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Broken machines and user error are leading to hour-long lines at polling booths

Voters make their way to the polling stations to cast their votes for the midterm elections in El Paso, Texas, U.S. November 6, 2018.
Reuters/Adria Malcolm
Voters in El Paso, Texas, wait to have their say.
  • Annalisa Merelli
By Annalisa Merelli

Senior reporter based in New York City

Published Last updated This article is more than 2 years old.

Texas resident Brianna Smith, who lives in Katy, a Houston suburb, turned up 15 minutes before the polls opened at 7 am to vote this morning (Nov. 6). She wasn’t able to do so for nearly two hours, because of problems with the machine that gives voters their tickets. The lines were “wrapped around the block,” she told Quartz, with some voters forced to leave to go to work or school.

Across the country, ballot scanners on the blink and broken voting machines are contributing to massive lines. Experts say that these errors are normal, but the long waits might ultimately prevent some from casting their votes. 

Tech glitches at the polls

The problems are being reported across the country, with many tips sent through to the ElectionLand project and verified by Quartz and other news outlets. In New York City, high voter turn-out combined with broken scanners caused mayhem throughout the city at dozens of polling places. At one station in Flatbush, Brooklyn, two of the four voting machines were broken, resulting in a backlog of well over 100 people. A mechanic was later dispatched to repair them, according to a Quartz reporter there.

Voters who showed up at the Bronx County Supreme Court House in the morning were issued paper ballots after all scanning machines stopped working. Site coordinator Eladio Perez told reporters he guaranteed the machines would be fixed and all votes scanned later.

Similar issues with overheating or malfunctioning scanners were reported in Greenpoint and Prospect Heights, also in Brooklyn; Forest Hills, Queens; and other polling spots around the city. The city’s Board of Elections told Quartz they would look into the problem.

In some cases, the reported malfunctions were due to user error. In Indianapolis, the one volunteer at West Lake Elementary School forgot to plug in the optical scanners after being confronted with a flood of prospective voters, ProPublica reports. Instead, voters were asked to cast their ballots on paper and post them into a secure box, to be scanned later when the systems were running.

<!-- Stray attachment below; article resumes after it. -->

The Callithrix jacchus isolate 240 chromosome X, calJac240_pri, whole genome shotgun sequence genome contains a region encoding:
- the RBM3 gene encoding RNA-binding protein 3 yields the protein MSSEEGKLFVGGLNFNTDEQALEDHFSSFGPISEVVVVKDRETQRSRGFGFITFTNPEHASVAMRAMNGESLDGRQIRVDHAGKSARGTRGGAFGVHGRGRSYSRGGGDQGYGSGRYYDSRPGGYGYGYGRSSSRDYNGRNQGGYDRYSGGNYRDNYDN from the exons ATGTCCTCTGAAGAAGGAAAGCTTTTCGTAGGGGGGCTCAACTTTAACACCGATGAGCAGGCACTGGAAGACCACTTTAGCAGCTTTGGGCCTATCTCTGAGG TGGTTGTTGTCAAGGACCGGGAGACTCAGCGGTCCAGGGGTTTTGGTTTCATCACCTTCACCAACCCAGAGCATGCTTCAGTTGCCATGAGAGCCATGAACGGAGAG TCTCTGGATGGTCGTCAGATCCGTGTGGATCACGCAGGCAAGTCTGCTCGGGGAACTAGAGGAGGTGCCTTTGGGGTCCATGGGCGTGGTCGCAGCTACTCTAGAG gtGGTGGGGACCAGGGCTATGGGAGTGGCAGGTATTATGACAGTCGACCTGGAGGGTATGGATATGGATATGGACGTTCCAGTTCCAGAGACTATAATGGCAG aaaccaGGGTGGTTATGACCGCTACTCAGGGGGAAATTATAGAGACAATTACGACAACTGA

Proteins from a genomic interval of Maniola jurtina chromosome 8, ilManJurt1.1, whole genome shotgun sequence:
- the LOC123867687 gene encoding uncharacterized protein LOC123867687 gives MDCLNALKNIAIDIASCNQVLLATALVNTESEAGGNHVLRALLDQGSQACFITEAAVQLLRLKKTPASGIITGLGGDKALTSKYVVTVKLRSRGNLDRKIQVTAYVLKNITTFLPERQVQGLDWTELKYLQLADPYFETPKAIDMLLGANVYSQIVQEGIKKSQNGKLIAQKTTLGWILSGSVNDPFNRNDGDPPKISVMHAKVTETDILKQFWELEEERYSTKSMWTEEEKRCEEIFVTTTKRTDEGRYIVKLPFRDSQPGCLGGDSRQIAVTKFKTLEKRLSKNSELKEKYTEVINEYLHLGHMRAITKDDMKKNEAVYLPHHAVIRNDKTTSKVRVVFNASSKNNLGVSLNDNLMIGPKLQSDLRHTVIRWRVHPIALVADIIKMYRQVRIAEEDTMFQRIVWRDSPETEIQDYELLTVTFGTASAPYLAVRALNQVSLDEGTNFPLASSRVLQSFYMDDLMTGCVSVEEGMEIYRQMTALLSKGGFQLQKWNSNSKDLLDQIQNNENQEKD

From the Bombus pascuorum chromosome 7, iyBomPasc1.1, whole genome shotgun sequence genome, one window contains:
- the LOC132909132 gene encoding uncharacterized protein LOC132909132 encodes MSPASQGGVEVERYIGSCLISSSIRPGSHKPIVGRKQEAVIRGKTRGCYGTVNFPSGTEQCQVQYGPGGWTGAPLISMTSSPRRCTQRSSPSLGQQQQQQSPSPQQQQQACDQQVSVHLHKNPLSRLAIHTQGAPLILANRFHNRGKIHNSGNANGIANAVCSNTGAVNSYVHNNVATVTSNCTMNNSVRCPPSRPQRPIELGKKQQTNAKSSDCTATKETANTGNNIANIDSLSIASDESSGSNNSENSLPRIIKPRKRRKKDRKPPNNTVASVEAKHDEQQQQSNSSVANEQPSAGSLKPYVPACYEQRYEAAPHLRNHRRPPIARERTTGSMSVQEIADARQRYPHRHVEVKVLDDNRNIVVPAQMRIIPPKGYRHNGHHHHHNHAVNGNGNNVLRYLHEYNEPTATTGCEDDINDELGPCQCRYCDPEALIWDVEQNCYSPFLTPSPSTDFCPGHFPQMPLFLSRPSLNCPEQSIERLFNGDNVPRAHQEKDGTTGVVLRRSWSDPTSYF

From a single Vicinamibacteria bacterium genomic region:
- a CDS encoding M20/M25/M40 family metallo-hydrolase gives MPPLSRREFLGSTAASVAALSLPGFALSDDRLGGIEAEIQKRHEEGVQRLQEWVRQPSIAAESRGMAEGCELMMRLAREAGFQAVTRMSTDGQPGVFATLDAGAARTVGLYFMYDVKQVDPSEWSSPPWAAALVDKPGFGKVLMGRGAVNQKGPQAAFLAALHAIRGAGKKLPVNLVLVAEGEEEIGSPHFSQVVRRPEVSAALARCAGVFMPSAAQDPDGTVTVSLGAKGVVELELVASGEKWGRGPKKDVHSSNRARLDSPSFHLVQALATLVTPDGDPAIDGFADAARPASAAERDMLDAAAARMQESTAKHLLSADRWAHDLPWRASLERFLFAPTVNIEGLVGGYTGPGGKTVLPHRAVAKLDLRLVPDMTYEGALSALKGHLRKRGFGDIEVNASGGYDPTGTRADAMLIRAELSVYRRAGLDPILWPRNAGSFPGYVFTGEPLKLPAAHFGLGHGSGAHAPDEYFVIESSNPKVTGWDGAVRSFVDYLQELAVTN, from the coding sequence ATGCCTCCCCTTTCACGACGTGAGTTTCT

At a polling station in Aleif, another Houston suburb, poll workers had to input addresses manually to stop the line from being held up after their iPads went down. The election judge at the location told the Houston Chronicle that the machines had stopped working “for less than ten minutes”—though by 8 am, an hour after polls opened, the line was around 70 people-long.

Similar problems were reported in Pender County, North Carolina, with voters urged to place provisional votes while volunteers wrestled with the machines. The county’s Board of Elections told Quartz that problems had been resolved and that the equipment was working properly, as of 9:30 am. 

The back-up plan for a broken machine

Technology glitches are a relatively routine occurrence during elections, and many polling places have backup plans. For example, if voters are using hand-marked paper ballots and the scanner at the polling place doesn’t work, they can cast their ballot into an emergency ballot box to be stored and scanned later. Under federal law, all polling places are required to have backup paper ballots—for voters whose eligibility has already been established—or provisional ballots (for those whose eligibility needs to be confirmed) for federal races.

But the National Conference of State Legislatures notes that Idaho, Minnesota, New Hampshire, North Dakota, Wisconsin, and Wyoming are exempt from the federal mandate to provide provisional ballots. And local races are regulated according to state laws, so not all of them have replacement ballots. If machines don’t work in those places, voters might simply have to return later—if they can.

Voters waiting outside the polls in Texas and New York Tuesday morning reported that they watched others abandon the queue after long waits. 

It’s unclear what kind of impact delays caused by broken machines have on actual turnout, says Charles Stewart, director at MIT’s Election Lab, which collects and analyzes election data. “It looks like 1% of voters abandon a line on Election Day, but how many return later, no one knows,” he adds.

Any delays or inconveniences at the polls are problematic because of their potential to dissuade citizens from voting. “It’s never a minor problem if you are the voter stuck in a longer line because of a machine problem, or the poll worker trying to deal with it,” says Trey Greyson, the former director of the Harvard Institute of Politics. “That being said, at this point, it seems to be a fairly normal level of machine problems. But we are looking at anecdotes.”

Daniel Whateley contributed reporting.

This story started as a tip from ProPublica’s Electionland project, which monitors voting problems around the country. If you had trouble voting, or if you saw something you want to tell us about, here’s how.

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